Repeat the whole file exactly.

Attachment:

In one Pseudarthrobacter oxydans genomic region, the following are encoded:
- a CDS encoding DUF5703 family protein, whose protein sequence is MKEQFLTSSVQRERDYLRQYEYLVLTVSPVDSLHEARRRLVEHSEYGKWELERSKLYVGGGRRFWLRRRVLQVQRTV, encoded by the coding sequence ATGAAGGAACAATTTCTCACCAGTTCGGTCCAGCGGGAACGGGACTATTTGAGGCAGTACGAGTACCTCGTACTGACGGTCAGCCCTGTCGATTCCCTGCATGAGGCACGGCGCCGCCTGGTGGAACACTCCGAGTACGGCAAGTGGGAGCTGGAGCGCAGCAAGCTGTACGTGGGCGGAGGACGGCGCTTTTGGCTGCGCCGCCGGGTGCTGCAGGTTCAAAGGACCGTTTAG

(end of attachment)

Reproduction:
In one Pseudarthrobacter oxydans genomic region, the following are encoded:
- a CDS encoding DUF5703 family protein, whose protein sequence is MKEQFLTSSVQRERDYLRQYEYLVLTVSPVDSLHEARRRLVEHSEYGKWELERSKLYVGGGRRFWLRRRVLQVQRTV, encoded by the coding sequence ATGAAGGAACAATTTCTCACCAGTTCGGTCCAGCGGGAACGGGACTATTTGAGGCAGTACGAGTACCTCGTACTGACGGTCAGCCCTGTCGATTCCCTGCATGAGGCACGGCGCCGCCTGGTGGAACACTCCGAGTACGGCAAGTGGGAGCTGGAGCGCAGCAAGCTGTACGTGGGCGGAGGACGGCGCTTTTGGCTGCGCCGCCGGGTGCTGCAGGTTCAAAGGACCGTTTAG